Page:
Deep sea news (13-20 February)

Date: February 23, 2023

Check out the top stories from the deep, taken from coverage between 13-20 February 2023

Is it now or never for deep sea mining?

Source: Investment Monitor

Author: Jon Whiteaker

Deep sea mining has risen from the murky depths and gained visibility, but the nascent industry could be headed for trouble.

The next meeting of the ISA may be a “now or never” moment for deep sea mining. With this pivotal moment fast approaching, Investor Monitor looks at the financial incentives for deep-sea mining alongside the environmental threats and economic instability that surround it.

Underwater noise from deep-sea mining could threaten whales and dolphins

Source: The Metro

Whales and dolphins could be under threat if new deep-sea mining begins later this year, warns a new study.

A new paper published in ‘Frontiers in Marine Science’ is drawing attention to an often overlooked form of marine pollution. The sound pollution created by deep-sea mining would, the paper suggests, overlap and disrupt the sound frequencies used by whales and porpoises.

Mining at key hydrothermal vents could endanger species at distant sites

Source: Alpha Galileo

Destruction of key hydrothermal vents by deep-sea mining could have knock-on impacts for vent fields hundreds of kilometers away, suggests a new paper published in Ecology and Evolution.

The extreme environments created around deep sea hydrothermal vents allow for vast biodiversity. In a new study, scientists suggest that threats to hydrothermal vents (such as that posed by deep-sea mining) would have devastating effects far beyond their immediate area of destruction.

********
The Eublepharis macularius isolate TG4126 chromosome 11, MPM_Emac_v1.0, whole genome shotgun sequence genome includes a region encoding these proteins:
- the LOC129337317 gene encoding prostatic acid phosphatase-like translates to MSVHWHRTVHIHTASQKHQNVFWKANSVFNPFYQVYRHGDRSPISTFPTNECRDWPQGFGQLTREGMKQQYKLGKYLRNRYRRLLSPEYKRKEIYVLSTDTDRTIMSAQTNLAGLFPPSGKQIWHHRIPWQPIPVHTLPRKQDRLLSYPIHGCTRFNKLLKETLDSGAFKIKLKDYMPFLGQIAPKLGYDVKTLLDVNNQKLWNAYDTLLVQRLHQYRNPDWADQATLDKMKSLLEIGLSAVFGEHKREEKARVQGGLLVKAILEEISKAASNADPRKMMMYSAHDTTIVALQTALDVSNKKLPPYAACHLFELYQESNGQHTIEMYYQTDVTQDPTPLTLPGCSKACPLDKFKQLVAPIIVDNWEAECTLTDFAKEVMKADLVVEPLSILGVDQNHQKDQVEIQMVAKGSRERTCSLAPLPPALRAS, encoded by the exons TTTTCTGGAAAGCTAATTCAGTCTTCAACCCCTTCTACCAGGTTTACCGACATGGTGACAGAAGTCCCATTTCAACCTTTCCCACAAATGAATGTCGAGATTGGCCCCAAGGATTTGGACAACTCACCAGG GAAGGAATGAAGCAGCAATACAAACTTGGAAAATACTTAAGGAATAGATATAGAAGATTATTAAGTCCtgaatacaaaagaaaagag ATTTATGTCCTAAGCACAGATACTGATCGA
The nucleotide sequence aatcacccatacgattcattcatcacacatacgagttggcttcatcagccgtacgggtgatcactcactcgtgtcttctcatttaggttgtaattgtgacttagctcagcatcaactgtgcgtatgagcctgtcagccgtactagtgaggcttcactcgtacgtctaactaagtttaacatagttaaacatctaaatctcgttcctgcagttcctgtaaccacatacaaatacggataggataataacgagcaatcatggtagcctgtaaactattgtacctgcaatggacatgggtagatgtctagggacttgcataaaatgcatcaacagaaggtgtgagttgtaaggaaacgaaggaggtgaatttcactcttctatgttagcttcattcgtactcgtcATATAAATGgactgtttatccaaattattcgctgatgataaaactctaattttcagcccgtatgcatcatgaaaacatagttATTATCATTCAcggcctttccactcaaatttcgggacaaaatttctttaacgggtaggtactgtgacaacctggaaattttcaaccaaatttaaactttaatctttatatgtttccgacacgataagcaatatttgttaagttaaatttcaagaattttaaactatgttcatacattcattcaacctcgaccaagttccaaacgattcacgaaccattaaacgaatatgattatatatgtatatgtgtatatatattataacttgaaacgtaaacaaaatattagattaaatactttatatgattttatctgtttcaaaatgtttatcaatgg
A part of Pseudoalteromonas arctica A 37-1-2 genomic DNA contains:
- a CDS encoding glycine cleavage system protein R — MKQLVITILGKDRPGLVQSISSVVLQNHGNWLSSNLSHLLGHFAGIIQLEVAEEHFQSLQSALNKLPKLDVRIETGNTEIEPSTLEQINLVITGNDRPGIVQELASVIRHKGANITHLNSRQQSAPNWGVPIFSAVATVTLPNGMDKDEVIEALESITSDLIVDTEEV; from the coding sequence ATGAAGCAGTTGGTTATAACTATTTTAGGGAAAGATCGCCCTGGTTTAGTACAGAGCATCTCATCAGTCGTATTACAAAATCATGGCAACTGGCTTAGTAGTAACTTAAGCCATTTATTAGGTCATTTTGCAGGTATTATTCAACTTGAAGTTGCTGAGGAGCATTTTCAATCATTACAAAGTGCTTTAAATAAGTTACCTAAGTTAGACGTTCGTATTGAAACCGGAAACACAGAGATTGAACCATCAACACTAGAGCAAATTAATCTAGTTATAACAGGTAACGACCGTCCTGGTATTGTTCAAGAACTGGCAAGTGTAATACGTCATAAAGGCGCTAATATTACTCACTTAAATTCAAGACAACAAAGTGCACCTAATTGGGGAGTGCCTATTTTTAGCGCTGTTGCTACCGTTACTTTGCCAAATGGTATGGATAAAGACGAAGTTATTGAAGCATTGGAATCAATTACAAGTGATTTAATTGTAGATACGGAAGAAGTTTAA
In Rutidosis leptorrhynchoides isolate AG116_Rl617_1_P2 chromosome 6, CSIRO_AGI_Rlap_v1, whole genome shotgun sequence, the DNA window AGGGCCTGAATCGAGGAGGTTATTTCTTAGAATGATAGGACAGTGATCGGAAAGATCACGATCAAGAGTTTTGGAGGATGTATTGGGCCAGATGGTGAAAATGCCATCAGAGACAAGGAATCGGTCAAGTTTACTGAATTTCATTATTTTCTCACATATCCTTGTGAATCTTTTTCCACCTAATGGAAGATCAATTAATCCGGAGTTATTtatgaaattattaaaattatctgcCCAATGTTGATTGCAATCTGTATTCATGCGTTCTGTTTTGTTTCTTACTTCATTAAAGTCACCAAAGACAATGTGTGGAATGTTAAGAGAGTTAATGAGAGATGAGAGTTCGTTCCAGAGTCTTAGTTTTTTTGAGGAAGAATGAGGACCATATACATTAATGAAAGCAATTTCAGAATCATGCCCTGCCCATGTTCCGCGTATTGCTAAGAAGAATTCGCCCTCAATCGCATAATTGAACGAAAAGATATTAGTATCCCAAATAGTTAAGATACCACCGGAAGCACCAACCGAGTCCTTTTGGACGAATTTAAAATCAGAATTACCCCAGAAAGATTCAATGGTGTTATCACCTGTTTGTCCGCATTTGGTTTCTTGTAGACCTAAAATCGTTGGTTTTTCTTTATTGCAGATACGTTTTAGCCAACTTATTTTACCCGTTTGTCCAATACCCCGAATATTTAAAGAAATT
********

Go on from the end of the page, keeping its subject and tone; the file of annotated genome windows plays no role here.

New Zealand blocks deep sea protection for South Pacific

Source: Greenpeace

Author: Emma Page

The South Pacific Regional Fisheries Management Organisation (SPRFMO) has given the green light to destroying up to 30% of vulnerable deep-water corals and sponges, following repeated lobbying from New Zealand against higher levels of protection.  

Duncan Currie, head of the Deep Sea Conservation Coalition (DSCC) delegation at the meeting in Ecuador, told the meeting: “We are in no doubt that this measure is contrary to the UNGA bottom fishing resolutions, the FAO Guidelines, the SPRFMO Convention, UNCLOS and the Fish Stocks Agreement, but even worse, is directly contrary to the commitments to protect biodiversity that States here have signed up to.”